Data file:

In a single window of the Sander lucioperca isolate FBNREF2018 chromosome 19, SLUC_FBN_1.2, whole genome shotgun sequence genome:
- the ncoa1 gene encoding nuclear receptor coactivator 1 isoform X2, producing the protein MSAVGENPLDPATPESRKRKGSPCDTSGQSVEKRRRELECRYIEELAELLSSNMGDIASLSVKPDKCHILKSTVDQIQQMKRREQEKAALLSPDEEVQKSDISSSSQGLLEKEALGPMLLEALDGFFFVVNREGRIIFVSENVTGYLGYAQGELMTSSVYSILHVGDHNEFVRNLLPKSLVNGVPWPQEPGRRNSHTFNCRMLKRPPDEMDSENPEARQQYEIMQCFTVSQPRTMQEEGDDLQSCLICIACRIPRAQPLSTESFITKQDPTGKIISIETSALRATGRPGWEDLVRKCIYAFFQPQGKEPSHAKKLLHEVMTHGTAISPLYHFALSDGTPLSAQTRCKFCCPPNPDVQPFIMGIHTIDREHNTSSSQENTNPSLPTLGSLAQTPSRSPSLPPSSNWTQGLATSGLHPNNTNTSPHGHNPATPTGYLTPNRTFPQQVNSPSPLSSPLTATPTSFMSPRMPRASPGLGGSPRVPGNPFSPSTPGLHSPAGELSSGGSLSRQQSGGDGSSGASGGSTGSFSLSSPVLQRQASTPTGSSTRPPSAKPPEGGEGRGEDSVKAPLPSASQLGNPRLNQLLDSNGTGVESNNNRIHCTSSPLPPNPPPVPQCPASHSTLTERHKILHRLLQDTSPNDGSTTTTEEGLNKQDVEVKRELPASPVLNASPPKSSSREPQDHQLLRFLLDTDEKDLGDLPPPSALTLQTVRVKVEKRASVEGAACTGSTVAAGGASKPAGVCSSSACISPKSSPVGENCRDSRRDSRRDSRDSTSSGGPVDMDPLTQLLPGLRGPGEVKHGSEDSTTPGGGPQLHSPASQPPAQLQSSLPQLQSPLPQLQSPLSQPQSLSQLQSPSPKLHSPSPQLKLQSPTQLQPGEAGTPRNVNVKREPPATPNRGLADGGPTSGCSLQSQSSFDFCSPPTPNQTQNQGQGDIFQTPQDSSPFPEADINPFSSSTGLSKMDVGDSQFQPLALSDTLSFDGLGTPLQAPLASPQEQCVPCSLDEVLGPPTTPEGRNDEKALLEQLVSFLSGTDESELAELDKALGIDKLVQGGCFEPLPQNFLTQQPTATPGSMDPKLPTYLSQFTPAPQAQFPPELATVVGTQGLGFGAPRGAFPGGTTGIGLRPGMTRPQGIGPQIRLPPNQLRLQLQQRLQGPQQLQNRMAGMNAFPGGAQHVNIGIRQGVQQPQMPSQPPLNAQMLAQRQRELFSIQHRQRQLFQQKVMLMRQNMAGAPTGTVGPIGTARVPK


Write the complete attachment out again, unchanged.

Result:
In a single window of the Sander lucioperca isolate FBNREF2018 chromosome 19, SLUC_FBN_1.2, whole genome shotgun sequence genome:
- the ncoa1 gene encoding nuclear receptor coactivator 1 isoform X2, producing the protein MSAVGENPLDPATPESRKRKGSPCDTSGQSVEKRRRELECRYIEELAELLSSNMGDIASLSVKPDKCHILKSTVDQIQQMKRREQEKAALLSPDEEVQKSDISSSSQGLLEKEALGPMLLEALDGFFFVVNREGRIIFVSENVTGYLGYAQGELMTSSVYSILHVGDHNEFVRNLLPKSLVNGVPWPQEPGRRNSHTFNCRMLKRPPDEMDSENPEARQQYEIMQCFTVSQPRTMQEEGDDLQSCLICIACRIPRAQPLSTESFITKQDPTGKIISIETSALRATGRPGWEDLVRKCIYAFFQPQGKEPSHAKKLLHEVMTHGTAISPLYHFALSDGTPLSAQTRCKFCCPPNPDVQPFIMGIHTIDREHNTSSSQENTNPSLPTLGSLAQTPSRSPSLPPSSNWTQGLATSGLHPNNTNTSPHGHNPATPTGYLTPNRTFPQQVNSPSPLSSPLTATPTSFMSPRMPRASPGLGGSPRVPGNPFSPSTPGLHSPAGELSSGGSLSRQQSGGDGSSGASGGSTGSFSLSSPVLQRQASTPTGSSTRPPSAKPPEGGEGRGEDSVKAPLPSASQLGNPRLNQLLDSNGTGVESNNNRIHCTSSPLPPNPPPVPQCPASHSTLTERHKILHRLLQDTSPNDGSTTTTEEGLNKQDVEVKRELPASPVLNASPPKSSSREPQDHQLLRFLLDTDEKDLGDLPPPSALTLQTVRVKVEKRASVEGAACTGSTVAAGGASKPAGVCSSSACISPKSSPVGENCRDSRRDSRRDSRDSTSSGGPVDMDPLTQLLPGLRGPGEVKHGSEDSTTPGGGPQLHSPASQPPAQLQSSLPQLQSPLPQLQSPLSQPQSLSQLQSPSPKLHSPSPQLKLQSPTQLQPGEAGTPRNVNVKREPPATPNRGLADGGPTSGCSLQSQSSFDFCSPPTPNQTQNQGQGDIFQTPQDSSPFPEADINPFSSSTGLSKMDVGDSQFQPLALSDTLSFDGLGTPLQAPLASPQEQCVPCSLDEVLGPPTTPEGRNDEKALLEQLVSFLSGTDESELAELDKALGIDKLVQGGCFEPLPQNFLTQQPTATPGSMDPKLPTYLSQFTPAPQAQFPPELATVVGTQGLGFGAPRGAFPGGTTGIGLRPGMTRPQGIGPQIRLPPNQLRLQLQQRLQGPQQLQNRMAGMNAFPGGAQHVNIGIRQGVQQPQMPSQPPLNAQMLAQRQRELFSIQHRQRQLFQQKVMLMRQNMAGAPTGTVGPIGTARVPK